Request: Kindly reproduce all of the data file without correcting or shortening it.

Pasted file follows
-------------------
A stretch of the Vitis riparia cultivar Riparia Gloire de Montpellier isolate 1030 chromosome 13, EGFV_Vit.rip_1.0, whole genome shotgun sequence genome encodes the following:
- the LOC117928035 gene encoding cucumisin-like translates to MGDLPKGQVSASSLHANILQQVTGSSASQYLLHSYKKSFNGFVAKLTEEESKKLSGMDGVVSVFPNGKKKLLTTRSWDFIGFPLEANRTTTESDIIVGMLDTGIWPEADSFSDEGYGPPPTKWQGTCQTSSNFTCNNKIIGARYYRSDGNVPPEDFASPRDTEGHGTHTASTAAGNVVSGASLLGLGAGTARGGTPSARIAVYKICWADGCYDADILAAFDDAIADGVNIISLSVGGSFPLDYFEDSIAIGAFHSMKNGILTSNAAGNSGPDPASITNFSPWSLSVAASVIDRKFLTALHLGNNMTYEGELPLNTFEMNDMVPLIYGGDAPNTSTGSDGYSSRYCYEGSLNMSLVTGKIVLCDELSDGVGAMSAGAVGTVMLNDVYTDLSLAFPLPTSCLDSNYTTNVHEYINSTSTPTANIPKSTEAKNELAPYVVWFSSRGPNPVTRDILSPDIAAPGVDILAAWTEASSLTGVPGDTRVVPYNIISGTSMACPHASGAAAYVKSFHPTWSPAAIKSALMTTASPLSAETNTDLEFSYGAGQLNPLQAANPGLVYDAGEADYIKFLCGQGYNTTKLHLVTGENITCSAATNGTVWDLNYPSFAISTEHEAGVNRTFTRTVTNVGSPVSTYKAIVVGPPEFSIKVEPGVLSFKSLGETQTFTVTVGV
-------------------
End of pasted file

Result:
A stretch of the Vitis riparia cultivar Riparia Gloire de Montpellier isolate 1030 chromosome 13, EGFV_Vit.rip_1.0, whole genome shotgun sequence genome encodes the following:
- the LOC117928035 gene encoding cucumisin-like translates to MGDLPKGQVSASSLHANILQQVTGSSASQYLLHSYKKSFNGFVAKLTEEESKKLSGMDGVVSVFPNGKKKLLTTRSWDFIGFPLEANRTTTESDIIVGMLDTGIWPEADSFSDEGYGPPPTKWQGTCQTSSNFTCNNKIIGARYYRSDGNVPPEDFASPRDTEGHGTHTASTAAGNVVSGASLLGLGAGTARGGTPSARIAVYKICWADGCYDADILAAFDDAIADGVNIISLSVGGSFPLDYFEDSIAIGAFHSMKNGILTSNAAGNSGPDPASITNFSPWSLSVAASVIDRKFLTALHLGNNMTYEGELPLNTFEMNDMVPLIYGGDAPNTSTGSDGYSSRYCYEGSLNMSLVTGKIVLCDELSDGVGAMSAGAVGTVMLNDVYTDLSLAFPLPTSCLDSNYTTNVHEYINSTSTPTANIPKSTEAKNELAPYVVWFSSRGPNPVTRDILSPDIAAPGVDILAAWTEASSLTGVPGDTRVVPYNIISGTSMACPHASGAAAYVKSFHPTWSPAAIKSALMTTASPLSAETNTDLEFSYGAGQLNPLQAANPGLVYDAGEADYIKFLCGQGYNTTKLHLVTGENITCSAATNGTVWDLNYPSFAISTEHEAGVNRTFTRTVTNVGSPVSTYKAIVVGPPEFSIKVEPGVLSFKSLGETQTFTVTVGV